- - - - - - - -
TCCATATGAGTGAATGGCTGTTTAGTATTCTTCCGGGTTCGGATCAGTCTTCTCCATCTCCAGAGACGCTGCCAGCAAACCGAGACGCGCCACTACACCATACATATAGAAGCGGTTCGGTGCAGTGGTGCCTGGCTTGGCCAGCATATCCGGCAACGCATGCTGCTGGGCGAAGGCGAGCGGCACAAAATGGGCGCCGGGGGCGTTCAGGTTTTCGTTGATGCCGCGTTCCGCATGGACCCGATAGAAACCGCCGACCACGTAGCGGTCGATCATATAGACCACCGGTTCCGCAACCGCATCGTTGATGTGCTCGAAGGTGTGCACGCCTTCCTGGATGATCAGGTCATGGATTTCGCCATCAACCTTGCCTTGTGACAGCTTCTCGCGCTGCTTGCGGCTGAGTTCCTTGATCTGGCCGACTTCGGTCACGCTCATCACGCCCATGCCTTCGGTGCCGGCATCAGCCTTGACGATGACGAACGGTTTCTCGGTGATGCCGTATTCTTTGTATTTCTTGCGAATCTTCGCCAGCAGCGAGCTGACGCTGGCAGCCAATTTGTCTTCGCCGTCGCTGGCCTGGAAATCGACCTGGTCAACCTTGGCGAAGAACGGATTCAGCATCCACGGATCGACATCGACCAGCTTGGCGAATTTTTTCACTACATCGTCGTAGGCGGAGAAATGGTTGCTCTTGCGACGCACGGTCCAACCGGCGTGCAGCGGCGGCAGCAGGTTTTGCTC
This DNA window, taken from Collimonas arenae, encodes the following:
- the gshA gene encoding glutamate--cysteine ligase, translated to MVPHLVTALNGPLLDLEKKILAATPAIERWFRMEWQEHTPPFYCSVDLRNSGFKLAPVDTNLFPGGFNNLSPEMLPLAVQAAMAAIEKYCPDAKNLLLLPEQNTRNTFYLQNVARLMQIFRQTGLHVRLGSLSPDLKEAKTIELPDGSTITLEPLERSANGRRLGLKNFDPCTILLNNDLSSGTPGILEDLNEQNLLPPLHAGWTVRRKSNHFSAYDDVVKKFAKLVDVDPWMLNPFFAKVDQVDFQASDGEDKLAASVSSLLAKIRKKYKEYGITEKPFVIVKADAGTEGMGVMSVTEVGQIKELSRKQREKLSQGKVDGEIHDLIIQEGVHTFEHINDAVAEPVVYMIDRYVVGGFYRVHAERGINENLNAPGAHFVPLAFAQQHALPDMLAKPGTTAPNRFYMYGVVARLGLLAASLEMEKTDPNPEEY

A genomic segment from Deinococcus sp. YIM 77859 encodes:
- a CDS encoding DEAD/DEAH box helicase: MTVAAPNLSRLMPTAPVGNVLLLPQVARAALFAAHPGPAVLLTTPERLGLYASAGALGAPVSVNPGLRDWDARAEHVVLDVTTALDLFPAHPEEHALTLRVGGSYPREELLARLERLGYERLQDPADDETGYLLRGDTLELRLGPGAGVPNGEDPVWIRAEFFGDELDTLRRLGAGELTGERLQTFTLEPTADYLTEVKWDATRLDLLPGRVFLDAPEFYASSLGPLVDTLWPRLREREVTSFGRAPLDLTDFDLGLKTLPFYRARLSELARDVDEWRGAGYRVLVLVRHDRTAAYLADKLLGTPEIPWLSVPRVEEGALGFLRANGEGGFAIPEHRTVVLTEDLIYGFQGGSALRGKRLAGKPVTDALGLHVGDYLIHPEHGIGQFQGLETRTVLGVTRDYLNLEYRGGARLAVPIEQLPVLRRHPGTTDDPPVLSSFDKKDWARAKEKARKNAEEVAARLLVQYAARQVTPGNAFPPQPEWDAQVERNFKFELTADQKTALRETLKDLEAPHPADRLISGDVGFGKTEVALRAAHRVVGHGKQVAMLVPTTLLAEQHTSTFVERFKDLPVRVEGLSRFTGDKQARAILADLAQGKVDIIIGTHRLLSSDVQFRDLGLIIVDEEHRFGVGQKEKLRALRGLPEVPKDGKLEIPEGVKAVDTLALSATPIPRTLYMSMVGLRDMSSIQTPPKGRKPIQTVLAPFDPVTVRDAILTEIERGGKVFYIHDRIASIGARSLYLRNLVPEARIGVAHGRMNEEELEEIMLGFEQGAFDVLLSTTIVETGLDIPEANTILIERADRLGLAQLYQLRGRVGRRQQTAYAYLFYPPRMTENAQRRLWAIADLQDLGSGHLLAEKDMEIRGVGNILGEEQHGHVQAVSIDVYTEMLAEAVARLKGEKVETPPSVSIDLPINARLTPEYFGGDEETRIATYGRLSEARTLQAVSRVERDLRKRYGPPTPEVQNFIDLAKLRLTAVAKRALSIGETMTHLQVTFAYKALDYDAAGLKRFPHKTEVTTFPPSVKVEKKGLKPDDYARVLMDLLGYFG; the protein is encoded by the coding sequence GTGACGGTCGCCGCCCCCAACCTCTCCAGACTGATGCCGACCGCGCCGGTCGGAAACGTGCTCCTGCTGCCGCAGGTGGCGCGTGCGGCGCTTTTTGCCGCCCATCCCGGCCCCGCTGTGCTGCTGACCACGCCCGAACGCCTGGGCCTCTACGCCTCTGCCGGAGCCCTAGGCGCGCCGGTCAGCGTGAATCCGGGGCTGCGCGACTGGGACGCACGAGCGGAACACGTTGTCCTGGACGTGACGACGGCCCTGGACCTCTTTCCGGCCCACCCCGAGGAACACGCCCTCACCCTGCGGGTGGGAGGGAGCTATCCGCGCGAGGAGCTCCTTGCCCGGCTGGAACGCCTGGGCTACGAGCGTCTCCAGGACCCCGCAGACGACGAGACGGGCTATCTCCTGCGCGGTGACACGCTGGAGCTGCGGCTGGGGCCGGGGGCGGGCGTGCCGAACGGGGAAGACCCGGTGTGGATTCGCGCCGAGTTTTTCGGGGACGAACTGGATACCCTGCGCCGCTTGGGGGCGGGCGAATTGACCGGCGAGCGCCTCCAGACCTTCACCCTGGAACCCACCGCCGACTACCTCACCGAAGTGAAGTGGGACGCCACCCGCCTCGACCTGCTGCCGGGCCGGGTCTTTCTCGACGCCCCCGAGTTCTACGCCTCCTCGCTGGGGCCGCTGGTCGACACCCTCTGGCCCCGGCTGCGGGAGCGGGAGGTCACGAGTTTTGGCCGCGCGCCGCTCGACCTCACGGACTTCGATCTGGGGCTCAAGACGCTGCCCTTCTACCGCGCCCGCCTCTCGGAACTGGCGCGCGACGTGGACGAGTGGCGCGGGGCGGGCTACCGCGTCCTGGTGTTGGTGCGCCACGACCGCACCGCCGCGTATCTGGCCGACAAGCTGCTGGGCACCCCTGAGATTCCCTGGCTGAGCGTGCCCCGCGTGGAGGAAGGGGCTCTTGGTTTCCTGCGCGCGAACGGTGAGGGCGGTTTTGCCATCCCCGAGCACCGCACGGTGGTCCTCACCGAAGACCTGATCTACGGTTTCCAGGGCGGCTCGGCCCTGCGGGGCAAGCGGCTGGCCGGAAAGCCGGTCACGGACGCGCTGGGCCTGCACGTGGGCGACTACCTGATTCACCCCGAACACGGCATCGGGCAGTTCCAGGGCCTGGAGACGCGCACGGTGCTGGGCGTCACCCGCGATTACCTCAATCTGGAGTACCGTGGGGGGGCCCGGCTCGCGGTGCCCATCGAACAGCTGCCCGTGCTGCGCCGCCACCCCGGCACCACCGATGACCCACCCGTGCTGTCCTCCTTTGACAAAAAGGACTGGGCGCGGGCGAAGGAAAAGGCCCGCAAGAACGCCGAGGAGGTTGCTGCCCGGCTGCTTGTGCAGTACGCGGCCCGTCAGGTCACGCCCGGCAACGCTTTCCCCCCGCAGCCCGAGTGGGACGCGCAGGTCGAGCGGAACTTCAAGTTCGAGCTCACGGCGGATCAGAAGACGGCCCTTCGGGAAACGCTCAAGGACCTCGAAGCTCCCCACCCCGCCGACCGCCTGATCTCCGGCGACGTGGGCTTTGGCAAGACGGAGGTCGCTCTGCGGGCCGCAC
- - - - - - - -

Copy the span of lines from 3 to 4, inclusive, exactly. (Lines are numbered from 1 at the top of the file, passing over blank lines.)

- the gshA gene encoding glutamate--cysteine ligase, translated to MVPHLVTALNGPLLDLEKKILAATPAIERWFRMEWQEHTPPFYCSVDLRNSGFKLAPVDTNLFPGGFNNLSPEMLPLAVQAAMAAIEKYCPDAKNLLLLPEQNTRNTFYLQNVARLMQIFRQTGLHVRLGSLSPDLKEAKTIELPDGSTITLEPLERSANGRRLGLKNFDPCTILLNNDLSSGTPGILEDLNEQNLLPPLHAGWTVRRKSNHFSAYDDVVKKFAKLVDVDPWMLNPFFAKVDQVDFQASDGEDKLAASVSSLLAKIRKKYKEYGITEKPFVIVKADAGTEGMGVMSVTEVGQIKELSRKQREKLSQGKVDGEIHDLIIQEGVHTFEHINDAVAEPVVYMIDRYVVGGFYRVHAERGINENLNAPGAHFVPLAFAQQHALPDMLAKPGTTAPNRFYMYGVVARLGLLAASLEMEKTDPNPEEY

A genomic segment from Deinococcus sp. YIM 77859 encodes: